A company can exist thanks to its customers. As an entrepreneur, you must not lose sight of them. At Amazon, they know better than anyone that customer focus is extremely important. At every meeting, Jeff Bezos places an empty chair representing the customer, so that no one forgets that everything revolves around the customer. A little ridiculous perhaps, but the tone has been set. As a founder, you have to make sure that this is the case if you (that many) people. We all tend to think of ourselves first, when the central question should be: what is best for the customer?
Good service as a building block
When looking for an answer to a problem, we often look for the most efficient solution. While it is not efficiency, but customer satisfaction that is the key to success. Even though it feels counterproductive, sometimes - from the customer's point of view - it is better to keep something manual and not automate it. A process does not always have to be more efficient or cheaper, but it should always be of good quality. Providing good service to the customer is an enormous marketing driver.
For a one-man business, it is probably easier to put the customer first than for an entrepreneur with employees who also come up with ideas. For CEOs of larger organisations, the trick is to consider everything that is thought up: what does this mean for the customer? You can do this exercise in your head. Ask yourself: does this development really add value for the customer? After all, the customer comes first!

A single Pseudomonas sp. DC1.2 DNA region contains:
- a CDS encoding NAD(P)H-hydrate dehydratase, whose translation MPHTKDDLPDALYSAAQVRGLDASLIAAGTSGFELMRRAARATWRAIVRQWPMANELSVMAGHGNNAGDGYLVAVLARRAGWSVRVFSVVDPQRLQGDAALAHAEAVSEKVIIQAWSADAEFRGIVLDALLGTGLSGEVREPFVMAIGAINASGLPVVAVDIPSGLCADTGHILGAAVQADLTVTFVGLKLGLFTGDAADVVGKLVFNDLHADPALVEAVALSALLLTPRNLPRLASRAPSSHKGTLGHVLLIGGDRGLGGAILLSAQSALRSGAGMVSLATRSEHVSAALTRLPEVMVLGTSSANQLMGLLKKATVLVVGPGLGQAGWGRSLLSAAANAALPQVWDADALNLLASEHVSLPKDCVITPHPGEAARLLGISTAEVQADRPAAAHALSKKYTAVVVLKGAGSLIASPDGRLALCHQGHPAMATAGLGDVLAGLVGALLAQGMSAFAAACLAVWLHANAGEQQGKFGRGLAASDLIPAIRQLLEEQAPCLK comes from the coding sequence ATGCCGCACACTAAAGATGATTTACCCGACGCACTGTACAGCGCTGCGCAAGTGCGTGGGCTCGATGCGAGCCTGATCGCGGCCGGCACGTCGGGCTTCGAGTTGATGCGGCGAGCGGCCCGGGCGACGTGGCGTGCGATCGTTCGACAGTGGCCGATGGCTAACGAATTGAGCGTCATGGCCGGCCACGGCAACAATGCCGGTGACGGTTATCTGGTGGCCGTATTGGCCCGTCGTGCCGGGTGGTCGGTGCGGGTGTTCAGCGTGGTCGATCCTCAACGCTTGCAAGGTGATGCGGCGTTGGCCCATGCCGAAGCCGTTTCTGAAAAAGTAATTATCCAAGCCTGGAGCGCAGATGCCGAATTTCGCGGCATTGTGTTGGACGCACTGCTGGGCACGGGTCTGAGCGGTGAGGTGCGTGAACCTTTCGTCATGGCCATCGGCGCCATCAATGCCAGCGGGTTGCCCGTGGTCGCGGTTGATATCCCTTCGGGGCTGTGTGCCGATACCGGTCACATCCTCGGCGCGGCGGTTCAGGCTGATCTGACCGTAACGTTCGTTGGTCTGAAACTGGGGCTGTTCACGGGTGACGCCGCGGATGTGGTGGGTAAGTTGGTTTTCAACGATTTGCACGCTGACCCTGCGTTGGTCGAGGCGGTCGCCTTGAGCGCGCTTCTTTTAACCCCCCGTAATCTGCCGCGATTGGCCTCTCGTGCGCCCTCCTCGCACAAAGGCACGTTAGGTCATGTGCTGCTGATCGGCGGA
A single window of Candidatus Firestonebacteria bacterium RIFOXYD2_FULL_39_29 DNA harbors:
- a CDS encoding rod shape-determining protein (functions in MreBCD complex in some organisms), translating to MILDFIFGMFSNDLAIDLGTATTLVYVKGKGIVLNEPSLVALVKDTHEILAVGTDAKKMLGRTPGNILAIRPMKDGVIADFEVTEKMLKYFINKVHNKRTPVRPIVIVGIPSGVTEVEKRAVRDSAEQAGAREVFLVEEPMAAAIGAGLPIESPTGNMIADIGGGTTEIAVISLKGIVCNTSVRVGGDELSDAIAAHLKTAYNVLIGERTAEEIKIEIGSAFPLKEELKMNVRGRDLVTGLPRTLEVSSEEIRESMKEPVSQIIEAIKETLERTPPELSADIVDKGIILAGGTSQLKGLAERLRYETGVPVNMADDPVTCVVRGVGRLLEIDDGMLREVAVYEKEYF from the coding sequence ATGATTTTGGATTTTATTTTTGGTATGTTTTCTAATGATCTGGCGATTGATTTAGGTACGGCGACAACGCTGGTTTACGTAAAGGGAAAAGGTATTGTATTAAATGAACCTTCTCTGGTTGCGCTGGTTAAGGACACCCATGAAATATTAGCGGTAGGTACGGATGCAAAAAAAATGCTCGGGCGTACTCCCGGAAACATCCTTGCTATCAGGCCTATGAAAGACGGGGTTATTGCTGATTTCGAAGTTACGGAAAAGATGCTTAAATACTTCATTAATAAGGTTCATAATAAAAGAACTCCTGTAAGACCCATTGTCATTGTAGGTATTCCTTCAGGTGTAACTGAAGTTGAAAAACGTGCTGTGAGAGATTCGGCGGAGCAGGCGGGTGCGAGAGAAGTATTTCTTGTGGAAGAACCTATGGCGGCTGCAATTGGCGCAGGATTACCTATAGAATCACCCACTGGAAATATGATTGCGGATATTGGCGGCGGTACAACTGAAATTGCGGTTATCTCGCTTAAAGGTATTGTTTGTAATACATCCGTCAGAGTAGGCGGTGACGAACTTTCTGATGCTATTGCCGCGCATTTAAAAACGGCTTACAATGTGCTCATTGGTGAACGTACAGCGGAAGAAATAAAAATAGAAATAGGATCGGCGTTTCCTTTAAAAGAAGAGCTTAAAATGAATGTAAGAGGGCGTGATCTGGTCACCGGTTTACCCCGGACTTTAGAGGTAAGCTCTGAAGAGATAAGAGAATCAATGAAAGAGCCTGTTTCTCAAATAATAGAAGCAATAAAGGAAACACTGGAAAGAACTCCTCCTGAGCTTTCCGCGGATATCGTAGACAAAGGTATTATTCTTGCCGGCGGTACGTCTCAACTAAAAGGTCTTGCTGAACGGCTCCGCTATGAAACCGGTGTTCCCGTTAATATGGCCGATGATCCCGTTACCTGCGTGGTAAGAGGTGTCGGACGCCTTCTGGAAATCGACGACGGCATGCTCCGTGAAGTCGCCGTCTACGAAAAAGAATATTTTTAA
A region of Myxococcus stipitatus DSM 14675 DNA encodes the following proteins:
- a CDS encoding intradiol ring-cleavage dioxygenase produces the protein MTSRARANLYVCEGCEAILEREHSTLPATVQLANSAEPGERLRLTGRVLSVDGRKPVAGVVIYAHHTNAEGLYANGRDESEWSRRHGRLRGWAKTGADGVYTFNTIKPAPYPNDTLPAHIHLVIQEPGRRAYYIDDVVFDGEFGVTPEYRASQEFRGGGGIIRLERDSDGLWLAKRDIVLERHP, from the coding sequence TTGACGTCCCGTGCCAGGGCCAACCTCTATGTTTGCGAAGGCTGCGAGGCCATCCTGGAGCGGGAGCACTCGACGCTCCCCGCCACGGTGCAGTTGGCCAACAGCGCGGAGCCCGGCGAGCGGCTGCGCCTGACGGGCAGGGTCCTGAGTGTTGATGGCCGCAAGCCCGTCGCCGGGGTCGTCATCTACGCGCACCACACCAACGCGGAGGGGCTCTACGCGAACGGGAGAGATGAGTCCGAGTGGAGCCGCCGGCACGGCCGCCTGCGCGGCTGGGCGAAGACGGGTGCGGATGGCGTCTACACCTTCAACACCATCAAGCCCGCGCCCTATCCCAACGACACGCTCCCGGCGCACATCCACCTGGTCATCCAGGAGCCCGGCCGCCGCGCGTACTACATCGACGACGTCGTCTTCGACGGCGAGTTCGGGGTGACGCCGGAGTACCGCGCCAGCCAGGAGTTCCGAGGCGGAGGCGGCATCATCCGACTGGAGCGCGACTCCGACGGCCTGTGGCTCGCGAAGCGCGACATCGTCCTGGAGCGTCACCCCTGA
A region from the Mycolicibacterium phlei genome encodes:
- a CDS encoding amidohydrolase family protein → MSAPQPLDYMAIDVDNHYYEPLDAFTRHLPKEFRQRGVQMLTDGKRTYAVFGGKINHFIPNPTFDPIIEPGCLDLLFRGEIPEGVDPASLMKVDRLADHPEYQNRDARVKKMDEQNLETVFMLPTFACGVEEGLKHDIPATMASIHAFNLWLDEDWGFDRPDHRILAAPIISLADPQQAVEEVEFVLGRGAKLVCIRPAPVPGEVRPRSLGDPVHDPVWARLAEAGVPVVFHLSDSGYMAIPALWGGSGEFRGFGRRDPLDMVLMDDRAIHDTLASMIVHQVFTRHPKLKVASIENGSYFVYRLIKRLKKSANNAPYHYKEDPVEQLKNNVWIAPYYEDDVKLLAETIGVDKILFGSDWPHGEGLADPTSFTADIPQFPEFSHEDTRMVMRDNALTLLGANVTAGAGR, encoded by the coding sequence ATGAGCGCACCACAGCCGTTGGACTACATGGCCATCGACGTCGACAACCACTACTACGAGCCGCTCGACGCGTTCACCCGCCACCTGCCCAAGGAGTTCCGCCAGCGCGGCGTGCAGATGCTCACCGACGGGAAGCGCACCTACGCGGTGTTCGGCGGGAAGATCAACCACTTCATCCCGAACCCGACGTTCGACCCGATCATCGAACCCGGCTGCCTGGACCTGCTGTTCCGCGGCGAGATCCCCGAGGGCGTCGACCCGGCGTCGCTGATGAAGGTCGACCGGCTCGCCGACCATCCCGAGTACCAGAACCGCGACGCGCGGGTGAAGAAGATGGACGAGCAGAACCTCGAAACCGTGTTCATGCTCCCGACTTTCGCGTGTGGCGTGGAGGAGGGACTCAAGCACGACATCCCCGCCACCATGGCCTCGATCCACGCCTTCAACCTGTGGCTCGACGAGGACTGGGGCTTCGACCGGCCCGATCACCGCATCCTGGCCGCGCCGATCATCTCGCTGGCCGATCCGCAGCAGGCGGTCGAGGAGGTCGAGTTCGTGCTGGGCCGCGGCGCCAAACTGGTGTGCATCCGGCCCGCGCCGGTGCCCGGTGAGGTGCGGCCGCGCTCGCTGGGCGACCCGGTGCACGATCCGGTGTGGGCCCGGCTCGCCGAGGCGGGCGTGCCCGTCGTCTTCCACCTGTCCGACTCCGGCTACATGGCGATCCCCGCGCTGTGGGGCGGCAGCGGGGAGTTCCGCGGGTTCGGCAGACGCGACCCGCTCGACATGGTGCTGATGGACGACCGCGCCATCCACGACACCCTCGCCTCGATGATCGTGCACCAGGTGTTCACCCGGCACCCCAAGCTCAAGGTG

If the answer is that a step has no impact on the customer (for example: no extra costs), but that it does improve efficiency within the organisation, then it is logical to take this step. If you notice that the development will have an impact on your customers, then it is important to know whether this will be negative or positive for them. Customer satisfaction comes first.
Does this sound obvious? It should be, but thinking from the customer's point of view is actually still done far too little. Everyone can think of a situation in which he or she has lost out as a customer. Large monopoly players in particular often focus too much on their own convenience and too little on the convenience of the customer.
Many founders start their company because they experience a problem that they want to solve for themselves and others. Then, when the company grows and different people involved have different ideas for the company, those founders sometimes tend to make it less easy for the customer, to the benefit of the organisation. It just creeps in. And so you have to think again and again about what a decision means for the customer.
The task of the CEO
No matter how big your organisation becomes, as CEO you must continue to steer the business. Ultimately, the responsibility lies with the owner: you have to evaluate every idea that is put forward to see if it is based on the customer's needs. In this way, you build your products and services around the wishes of the customer - and your company becomes extra profitable.